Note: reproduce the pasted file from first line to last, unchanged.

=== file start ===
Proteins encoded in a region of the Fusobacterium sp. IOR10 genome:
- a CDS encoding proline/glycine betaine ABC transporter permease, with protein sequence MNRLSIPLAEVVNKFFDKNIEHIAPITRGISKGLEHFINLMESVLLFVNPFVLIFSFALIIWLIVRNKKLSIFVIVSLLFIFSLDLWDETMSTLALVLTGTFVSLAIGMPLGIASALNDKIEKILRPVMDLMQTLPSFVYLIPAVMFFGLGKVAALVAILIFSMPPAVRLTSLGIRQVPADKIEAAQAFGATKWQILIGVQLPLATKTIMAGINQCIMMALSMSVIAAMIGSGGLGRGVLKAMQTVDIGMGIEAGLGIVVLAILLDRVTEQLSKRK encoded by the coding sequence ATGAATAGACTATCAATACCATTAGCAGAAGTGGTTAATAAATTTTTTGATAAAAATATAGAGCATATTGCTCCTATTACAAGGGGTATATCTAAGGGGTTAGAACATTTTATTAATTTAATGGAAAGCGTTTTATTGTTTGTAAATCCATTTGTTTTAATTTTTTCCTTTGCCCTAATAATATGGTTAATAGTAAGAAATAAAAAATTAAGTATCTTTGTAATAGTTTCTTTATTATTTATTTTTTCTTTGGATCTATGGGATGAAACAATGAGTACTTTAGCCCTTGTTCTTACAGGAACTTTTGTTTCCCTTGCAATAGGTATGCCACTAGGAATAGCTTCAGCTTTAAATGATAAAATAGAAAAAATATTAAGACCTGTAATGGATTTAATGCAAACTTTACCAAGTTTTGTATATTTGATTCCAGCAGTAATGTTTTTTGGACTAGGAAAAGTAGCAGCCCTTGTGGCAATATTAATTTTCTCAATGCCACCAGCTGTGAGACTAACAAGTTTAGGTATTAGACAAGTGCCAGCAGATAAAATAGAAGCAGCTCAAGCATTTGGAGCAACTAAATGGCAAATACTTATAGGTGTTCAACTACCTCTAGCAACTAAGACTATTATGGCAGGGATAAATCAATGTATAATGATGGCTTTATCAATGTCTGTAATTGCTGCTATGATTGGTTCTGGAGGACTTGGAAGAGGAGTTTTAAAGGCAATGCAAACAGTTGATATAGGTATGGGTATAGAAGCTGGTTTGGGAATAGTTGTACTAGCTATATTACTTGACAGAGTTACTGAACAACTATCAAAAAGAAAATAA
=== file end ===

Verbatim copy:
Proteins encoded in a region of the Fusobacterium sp. IOR10 genome:
- a CDS encoding proline/glycine betaine ABC transporter permease, with protein sequence MNRLSIPLAEVVNKFFDKNIEHIAPITRGISKGLEHFINLMESVLLFVNPFVLIFSFALIIWLIVRNKKLSIFVIVSLLFIFSLDLWDETMSTLALVLTGTFVSLAIGMPLGIASALNDKIEKILRPVMDLMQTLPSFVYLIPAVMFFGLGKVAALVAILIFSMPPAVRLTSLGIRQVPADKIEAAQAFGATKWQILIGVQLPLATKTIMAGINQCIMMALSMSVIAAMIGSGGLGRGVLKAMQTVDIGMGIEAGLGIVVLAILLDRVTEQLSKRK encoded by the coding sequence ATGAATAGACTATCAATACCATTAGCAGAAGTGGTTAATAAATTTTTTGATAAAAATATAGAGCATATTGCTCCTATTACAAGGGGTATATCTAAGGGGTTAGAACATTTTATTAATTTAATGGAAAGCGTTTTATTGTTTGTAAATCCATTTGTTTTAATTTTTTCCTTTGCCCTAATAATATGGTTAATAGTAAGAAATAAAAAATTAAGTATCTTTGTAATAGTTTCTTTATTATTTATTTTTTCTTTGGATCTATGGGATGAAACAATGAGTACTTTAGCCCTTGTTCTTACAGGAACTTTTGTTTCCCTTGCAATAGGTATGCCACTAGGAATAGCTTCAGCTTTAAATGATAAAATAGAAAAAATATTAAGACCTGTAATGGATTTAATGCAAACTTTACCAAGTTTTGTATATTTGATTCCAGCAGTAATGTTTTTTGGACTAGGAAAAGTAGCAGCCCTTGTGGCAATATTAATTTTCTCAATGCCACCAGCTGTGAGACTAACAAGTTTAGGTATTAGACAAGTGCCAGCAGATAAAATAGAAGCAGCTCAAGCATTTGGAGCAACTAAATGGCAAATACTTATAGGTGTTCAACTACCTCTAGCAACTAAGACTATTATGGCAGGGATAAATCAATGTATAATGATGGCTTTATCAATGTCTGTAATTGCTGCTATGATTGGTTCTGGAGGACTTGGAAGAGGAGTTTTAAAGGCAATGCAAACAGTTGATATAGGTATGGGTATAGAAGCTGGTTTGGGAATAGTTGTACTAGCTATATTACTTGACAGAGTTACTGAACAACTATCAAAAAGAAAATAA